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Jan 29 2013
4 years ago
4:08 PM MST

There Are Two Sides to the Register…

Jan 29, 2013 @ 4:08 PM MST
The links in the post below may be affiliate links. Read the full disclosure.

If you check out regularly, you likely had a chance to read the post that I published yesterday entitled “What Would You Do In This Situation?” I really enjoyed reading through the comments and getting a chance to hear all the different perspectives and opinions on how to handle an uncomfortable situation at the register.

Last night, I received this email below from reader, Melody (note that I am posting a condensed version of the email). I encourage all of you to read this email as it is a great reminder that we are all human, we all have good days and bad days, we all make mistakes, and that we all deserve to be treated with dignity and respect.

I am writing to you because of the post that you made on January 28th about a person that felt belittled from the cashier.

Now, I could think of any number of horrid things to call people on both sides [bad guests and cashier alike]…instead, I feel it would be best to remind everyone to be courteous.

Yes, there are numerous cashiers out there that lack patience and knowledge about how to deal with coupons. More often than not, it’s not entirely the cashier’s fault, if at all. Management and training can be spotty, unhelpful and policies can be ever-changing. If you should ever feel that the cashier is incorrect in their assessment of how to handle a particular coupon [and if they get snippy with you], call a manager. If the manager is of even less help [as I have seen happen], try for someone over their head. The bigger the store, the more of a likelihood that the higher up ones will know EXACTLY what the policy is and how to handle it.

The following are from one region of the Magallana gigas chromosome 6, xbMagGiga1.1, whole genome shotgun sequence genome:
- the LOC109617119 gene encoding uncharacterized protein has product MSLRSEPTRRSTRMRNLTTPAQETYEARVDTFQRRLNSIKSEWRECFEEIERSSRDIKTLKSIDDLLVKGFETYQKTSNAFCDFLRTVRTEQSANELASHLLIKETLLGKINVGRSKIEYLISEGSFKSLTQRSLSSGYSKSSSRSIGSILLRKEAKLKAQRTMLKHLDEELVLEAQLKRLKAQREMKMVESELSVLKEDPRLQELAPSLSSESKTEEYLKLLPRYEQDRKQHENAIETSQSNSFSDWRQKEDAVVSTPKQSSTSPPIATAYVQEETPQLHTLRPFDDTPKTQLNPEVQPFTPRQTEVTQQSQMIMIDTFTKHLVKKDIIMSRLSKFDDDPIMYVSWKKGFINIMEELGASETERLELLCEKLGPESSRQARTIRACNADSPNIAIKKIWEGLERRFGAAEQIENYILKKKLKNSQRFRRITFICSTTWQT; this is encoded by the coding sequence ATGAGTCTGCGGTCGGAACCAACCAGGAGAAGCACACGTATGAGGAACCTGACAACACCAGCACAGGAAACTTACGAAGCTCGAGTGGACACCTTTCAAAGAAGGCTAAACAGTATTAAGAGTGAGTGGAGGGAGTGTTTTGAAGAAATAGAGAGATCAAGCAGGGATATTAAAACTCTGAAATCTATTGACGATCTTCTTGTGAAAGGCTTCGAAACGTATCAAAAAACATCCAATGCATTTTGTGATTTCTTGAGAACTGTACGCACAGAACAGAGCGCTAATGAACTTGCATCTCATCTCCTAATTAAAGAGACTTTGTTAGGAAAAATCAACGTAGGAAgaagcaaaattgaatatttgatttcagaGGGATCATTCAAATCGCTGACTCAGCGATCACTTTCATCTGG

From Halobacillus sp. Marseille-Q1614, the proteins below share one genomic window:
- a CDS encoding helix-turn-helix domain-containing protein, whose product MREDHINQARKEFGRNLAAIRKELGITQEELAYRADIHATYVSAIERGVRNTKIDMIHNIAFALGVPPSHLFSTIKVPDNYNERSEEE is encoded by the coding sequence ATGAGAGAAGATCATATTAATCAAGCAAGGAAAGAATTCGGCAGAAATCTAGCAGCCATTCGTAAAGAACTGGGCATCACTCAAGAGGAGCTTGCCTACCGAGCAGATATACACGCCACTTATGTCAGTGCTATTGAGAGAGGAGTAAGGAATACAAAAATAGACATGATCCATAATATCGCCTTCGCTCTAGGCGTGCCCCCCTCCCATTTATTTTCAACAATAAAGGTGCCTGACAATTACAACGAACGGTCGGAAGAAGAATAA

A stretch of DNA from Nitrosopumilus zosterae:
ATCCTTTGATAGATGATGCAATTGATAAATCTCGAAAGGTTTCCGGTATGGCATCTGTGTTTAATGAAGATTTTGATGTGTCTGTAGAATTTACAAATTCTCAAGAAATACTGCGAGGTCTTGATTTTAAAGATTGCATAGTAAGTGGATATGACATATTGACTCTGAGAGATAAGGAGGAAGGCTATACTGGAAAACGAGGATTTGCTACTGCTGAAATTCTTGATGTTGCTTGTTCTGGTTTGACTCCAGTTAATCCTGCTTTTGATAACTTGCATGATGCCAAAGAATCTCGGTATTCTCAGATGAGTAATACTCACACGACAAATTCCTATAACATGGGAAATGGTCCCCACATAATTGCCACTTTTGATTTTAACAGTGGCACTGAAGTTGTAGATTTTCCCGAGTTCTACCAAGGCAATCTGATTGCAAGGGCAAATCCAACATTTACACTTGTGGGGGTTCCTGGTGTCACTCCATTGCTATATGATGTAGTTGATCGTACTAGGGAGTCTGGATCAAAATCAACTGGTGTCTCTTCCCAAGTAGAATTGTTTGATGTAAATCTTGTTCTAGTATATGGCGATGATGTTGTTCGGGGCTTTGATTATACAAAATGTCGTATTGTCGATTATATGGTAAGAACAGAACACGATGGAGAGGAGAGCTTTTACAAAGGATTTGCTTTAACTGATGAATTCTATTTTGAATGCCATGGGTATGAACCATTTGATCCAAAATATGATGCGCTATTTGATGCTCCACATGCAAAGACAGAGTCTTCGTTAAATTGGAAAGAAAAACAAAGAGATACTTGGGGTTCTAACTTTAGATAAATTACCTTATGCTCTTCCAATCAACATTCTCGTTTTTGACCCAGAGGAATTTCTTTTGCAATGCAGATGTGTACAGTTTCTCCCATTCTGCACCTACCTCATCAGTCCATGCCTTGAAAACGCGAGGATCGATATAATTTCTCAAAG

Now, on the flip side, there are customers that take couponing as a die-hard sport and do at times forget the humanity of the other side of the register. In one particular instance, I saw a guest scream so hard at my fellow guest service’s cashier due to an issue that was clearly in the wrong for the guest [she misread the specifics of how many items she’d need to buy for a gift card] that my co-worker started sobbing and ran off to the bathroom. There is NO excuse for this sort of behavior. If you feel yourself growing heated and can see the fraying nerves in the cashier, pause for a moment and ask if they can set aside your order so that you can gather yourself. Or at the very least…recognize and apologize. Often, this can set a clean slate for both of you. Cashiers rarely receive apologies or compliments.

No one tries to have a bad day, despite what side of the register they are on. So let us all do our part to try to keep the day moving smoothly by remembering that there is a person on both sides during each transaction.

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